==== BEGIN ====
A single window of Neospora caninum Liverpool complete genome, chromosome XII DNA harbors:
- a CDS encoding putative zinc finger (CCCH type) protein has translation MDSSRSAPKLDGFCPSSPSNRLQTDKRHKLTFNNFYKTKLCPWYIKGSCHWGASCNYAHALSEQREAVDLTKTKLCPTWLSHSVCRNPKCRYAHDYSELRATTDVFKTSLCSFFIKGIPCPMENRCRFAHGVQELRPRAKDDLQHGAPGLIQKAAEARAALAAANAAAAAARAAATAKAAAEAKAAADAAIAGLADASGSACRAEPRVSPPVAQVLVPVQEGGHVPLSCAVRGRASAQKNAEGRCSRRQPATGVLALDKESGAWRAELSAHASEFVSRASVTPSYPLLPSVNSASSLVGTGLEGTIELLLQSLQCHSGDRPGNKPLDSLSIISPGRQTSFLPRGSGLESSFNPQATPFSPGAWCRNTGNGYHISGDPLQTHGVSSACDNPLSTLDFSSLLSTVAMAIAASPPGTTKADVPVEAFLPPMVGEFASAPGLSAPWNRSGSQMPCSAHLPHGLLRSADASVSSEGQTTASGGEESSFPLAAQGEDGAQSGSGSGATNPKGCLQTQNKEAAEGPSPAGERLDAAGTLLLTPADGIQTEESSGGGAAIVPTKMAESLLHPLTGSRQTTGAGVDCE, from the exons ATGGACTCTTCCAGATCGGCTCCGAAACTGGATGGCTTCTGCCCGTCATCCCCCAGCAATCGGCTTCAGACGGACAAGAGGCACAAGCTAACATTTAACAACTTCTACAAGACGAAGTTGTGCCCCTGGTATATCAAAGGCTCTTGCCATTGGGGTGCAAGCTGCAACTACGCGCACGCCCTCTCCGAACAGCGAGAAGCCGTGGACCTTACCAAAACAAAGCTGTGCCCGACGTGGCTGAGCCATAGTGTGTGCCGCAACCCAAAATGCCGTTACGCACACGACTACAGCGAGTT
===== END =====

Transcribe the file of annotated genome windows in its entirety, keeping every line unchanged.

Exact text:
A single window of Neospora caninum Liverpool complete genome, chromosome XII DNA harbors:
- a CDS encoding putative zinc finger (CCCH type) protein has translation MDSSRSAPKLDGFCPSSPSNRLQTDKRHKLTFNNFYKTKLCPWYIKGSCHWGASCNYAHALSEQREAVDLTKTKLCPTWLSHSVCRNPKCRYAHDYSELRATTDVFKTSLCSFFIKGIPCPMENRCRFAHGVQELRPRAKDDLQHGAPGLIQKAAEARAALAAANAAAAAARAAATAKAAAEAKAAADAAIAGLADASGSACRAEPRVSPPVAQVLVPVQEGGHVPLSCAVRGRASAQKNAEGRCSRRQPATGVLALDKESGAWRAELSAHASEFVSRASVTPSYPLLPSVNSASSLVGTGLEGTIELLLQSLQCHSGDRPGNKPLDSLSIISPGRQTSFLPRGSGLESSFNPQATPFSPGAWCRNTGNGYHISGDPLQTHGVSSACDNPLSTLDFSSLLSTVAMAIAASPPGTTKADVPVEAFLPPMVGEFASAPGLSAPWNRSGSQMPCSAHLPHGLLRSADASVSSEGQTTASGGEESSFPLAAQGEDGAQSGSGSGATNPKGCLQTQNKEAAEGPSPAGERLDAAGTLLLTPADGIQTEESSGGGAAIVPTKMAESLLHPLTGSRQTTGAGVDCE, from the exons ATGGACTCTTCCAGATCGGCTCCGAAACTGGATGGCTTCTGCCCGTCATCCCCCAGCAATCGGCTTCAGACGGACAAGAGGCACAAGCTAACATTTAACAACTTCTACAAGACGAAGTTGTGCCCCTGGTATATCAAAGGCTCTTGCCATTGGGGTGCAAGCTGCAACTACGCGCACGCCCTCTCCGAACAGCGAGAAGCCGTGGACCTTACCAAAACAAAGCTGTGCCCGACGTGGCTGAGCCATAGTGTGTGCCGCAACCCAAAATGCCGTTACGCACACGACTACAGCGAGTT